I know my job is awesome, when I get boxes filled with all of these goodies in the mail!
Plaid has a fantastic new line of Martha Stewart jewelry items available at Michael's.
The possibilities are endless!
I actually have spent the whole past week playing with each of these items in the kit and making all kinds of new custom jewelry for myself.
I love the product line, and know you will too!
I was excited to try out the epoxy clay and woodland mold.
These are the supplies that you will need for the first step:
epoxy clay (I used white)
silicone tip brush
Use your silicone brush and brush olive oil in the recessed areas of the mold.
Rub olive oil on your fingers to make the epoxy clay easier to work with.
Mix equal parts of the epoxy clay and the activator together by pinching off a small amount of each piece and rolling them together until fully blended.
Press clay into the silicone mold. Clay should be level with the top of the mold.
Smooth the backs of the clay with olive oil and your finger to get out any lines and bubbles.
Here is the silicone mold completely full with clay.
If you want to use your clay pieces as pendants, poke a hole in the top of them with a toothpick.
Clay pieces take about 24 hours to dry.
While waiting for the clay pieces to dry, I used Martha Stewart jewelry enamel on these two gold acorns that came in my box of goodies.
Here are the supplies you will need to paint them:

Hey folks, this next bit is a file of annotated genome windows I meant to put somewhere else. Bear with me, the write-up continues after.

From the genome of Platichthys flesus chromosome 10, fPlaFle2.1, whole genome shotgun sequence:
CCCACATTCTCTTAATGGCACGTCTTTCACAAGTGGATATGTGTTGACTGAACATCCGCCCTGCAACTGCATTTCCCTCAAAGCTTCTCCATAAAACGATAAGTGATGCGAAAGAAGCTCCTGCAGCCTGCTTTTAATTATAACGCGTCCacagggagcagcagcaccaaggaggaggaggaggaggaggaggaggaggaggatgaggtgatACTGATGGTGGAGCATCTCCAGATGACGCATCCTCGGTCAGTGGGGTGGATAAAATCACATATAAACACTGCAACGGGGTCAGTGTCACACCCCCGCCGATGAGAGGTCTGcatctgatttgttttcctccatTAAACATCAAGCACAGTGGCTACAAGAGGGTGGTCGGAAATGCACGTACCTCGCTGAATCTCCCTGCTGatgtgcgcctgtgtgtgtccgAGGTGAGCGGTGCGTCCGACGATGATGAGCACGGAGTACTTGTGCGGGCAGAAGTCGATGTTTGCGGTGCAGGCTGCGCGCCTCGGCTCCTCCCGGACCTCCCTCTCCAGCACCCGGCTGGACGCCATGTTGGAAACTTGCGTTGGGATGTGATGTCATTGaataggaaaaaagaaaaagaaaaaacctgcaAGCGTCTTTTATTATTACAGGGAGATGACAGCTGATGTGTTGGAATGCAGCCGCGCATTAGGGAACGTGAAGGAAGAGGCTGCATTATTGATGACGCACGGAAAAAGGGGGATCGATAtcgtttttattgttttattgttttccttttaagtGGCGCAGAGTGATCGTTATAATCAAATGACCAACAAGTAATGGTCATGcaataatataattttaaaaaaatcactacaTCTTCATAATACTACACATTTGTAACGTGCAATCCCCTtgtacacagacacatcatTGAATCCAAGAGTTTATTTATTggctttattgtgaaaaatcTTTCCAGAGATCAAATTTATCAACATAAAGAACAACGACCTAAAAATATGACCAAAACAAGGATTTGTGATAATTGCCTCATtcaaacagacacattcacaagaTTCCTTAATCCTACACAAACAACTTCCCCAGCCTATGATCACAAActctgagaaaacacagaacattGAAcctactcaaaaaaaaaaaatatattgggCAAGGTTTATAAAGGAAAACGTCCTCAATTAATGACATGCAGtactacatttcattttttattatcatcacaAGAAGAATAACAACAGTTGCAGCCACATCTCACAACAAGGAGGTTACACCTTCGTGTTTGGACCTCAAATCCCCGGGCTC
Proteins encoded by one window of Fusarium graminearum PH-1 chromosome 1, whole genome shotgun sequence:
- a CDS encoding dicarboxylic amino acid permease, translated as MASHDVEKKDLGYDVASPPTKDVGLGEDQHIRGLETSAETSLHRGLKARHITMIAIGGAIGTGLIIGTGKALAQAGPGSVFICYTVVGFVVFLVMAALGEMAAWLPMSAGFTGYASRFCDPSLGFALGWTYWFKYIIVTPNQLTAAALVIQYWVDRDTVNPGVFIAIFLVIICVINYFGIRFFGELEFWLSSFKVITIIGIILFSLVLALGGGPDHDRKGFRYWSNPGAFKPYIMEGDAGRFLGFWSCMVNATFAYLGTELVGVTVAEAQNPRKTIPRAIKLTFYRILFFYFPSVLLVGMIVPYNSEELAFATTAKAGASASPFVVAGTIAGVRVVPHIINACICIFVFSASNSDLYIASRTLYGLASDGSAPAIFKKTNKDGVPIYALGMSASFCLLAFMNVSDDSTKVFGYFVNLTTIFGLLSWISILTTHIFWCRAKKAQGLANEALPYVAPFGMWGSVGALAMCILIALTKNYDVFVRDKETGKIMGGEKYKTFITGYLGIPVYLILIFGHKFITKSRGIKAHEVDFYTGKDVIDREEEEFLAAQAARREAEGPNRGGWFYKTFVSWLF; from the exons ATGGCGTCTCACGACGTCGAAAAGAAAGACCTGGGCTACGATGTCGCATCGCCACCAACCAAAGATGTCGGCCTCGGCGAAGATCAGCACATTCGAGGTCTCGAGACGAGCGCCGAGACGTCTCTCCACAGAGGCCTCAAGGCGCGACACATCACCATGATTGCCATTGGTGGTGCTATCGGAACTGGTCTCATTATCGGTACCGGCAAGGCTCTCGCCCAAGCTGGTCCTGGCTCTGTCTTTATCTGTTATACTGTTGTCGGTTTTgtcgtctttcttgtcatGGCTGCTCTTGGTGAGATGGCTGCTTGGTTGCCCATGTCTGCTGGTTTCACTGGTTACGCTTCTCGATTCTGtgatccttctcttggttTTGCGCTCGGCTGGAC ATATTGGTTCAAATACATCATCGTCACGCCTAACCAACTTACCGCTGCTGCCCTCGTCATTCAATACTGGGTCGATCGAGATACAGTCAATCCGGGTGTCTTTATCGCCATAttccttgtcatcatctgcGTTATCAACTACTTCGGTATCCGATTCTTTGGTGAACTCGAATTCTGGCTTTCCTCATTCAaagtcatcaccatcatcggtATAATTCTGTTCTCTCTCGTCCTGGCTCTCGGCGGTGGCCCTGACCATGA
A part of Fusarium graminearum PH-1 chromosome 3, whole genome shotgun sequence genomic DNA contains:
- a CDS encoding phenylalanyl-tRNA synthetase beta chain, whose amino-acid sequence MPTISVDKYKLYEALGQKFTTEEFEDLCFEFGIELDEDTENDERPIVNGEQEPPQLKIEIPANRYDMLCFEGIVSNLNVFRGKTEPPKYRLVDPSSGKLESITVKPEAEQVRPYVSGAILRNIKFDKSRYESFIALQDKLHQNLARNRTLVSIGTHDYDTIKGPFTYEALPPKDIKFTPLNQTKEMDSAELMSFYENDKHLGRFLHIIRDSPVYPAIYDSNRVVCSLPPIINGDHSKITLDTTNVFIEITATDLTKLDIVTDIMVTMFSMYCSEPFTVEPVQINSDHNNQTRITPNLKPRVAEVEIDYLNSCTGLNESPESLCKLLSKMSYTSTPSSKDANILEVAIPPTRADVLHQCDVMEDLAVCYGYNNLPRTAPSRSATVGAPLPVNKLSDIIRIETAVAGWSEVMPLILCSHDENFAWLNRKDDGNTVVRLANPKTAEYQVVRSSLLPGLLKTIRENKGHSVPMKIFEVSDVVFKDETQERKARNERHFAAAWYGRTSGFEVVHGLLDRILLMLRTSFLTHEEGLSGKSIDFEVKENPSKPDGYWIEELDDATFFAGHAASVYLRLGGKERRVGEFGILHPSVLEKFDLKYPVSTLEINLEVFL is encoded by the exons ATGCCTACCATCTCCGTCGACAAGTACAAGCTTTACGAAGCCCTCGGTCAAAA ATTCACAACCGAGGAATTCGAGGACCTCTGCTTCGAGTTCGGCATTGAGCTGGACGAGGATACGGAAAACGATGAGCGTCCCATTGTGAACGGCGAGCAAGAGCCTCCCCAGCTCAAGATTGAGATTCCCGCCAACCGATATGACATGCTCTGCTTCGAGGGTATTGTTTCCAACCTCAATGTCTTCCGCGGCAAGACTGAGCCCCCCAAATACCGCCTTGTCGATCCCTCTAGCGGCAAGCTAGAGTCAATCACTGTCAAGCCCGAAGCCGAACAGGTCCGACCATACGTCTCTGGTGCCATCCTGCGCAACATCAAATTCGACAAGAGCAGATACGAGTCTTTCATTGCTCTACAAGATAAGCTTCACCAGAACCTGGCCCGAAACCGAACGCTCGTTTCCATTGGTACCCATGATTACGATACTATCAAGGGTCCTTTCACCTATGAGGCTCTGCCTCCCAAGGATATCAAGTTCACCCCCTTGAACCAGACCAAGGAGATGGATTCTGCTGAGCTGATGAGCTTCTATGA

jewelry enamel activator
jewelry enamel (I used orange and green mixed)
Mix two parts activator to one part enamel color on your work mat.
Use your toothpick to swirl together until a uniform color is achieved.
If you want a more translucent color, you can apply your enamel immediately after mixing.
If you want a more opaque color, let your mixture thicken for 2-3 hours before applying.
The thicker mixture is better for curved surfaces, and since an acorn is curved, I let my enamel thicken before applying it.
Use your small brush to apply the enamel.
After 24 hours, my clay pieces were finished!
They pop right out of the mold.
I used a light gold glaze to paint these pieces.
When you use the glaze, you don't need an activator.
Just paint as normal.
However, if you want to achieve an antique finish, you can wipe the piece that you are working on with a clean rag while still damp.
I gathered a few of my jewelry making supplies from my kit to finish off my custom bracelet.
For this step I used:
round nose pliers
my enamel painted charms
and my epoxy clay painted charms
I laid all of my pieces out and played with the pattern until I found a pattern that I liked.
I used my round nose pliers to open the jump rings and connect the pieces together.
I used two jump rings to hang the epoxy clay charms and the charms that I painted with enamel.
This is my completed bracelet.
It was so much fun to try out all kinds of new jewelry making techniques.
I know I won't look at a plain piece of jewelry the same way anymore!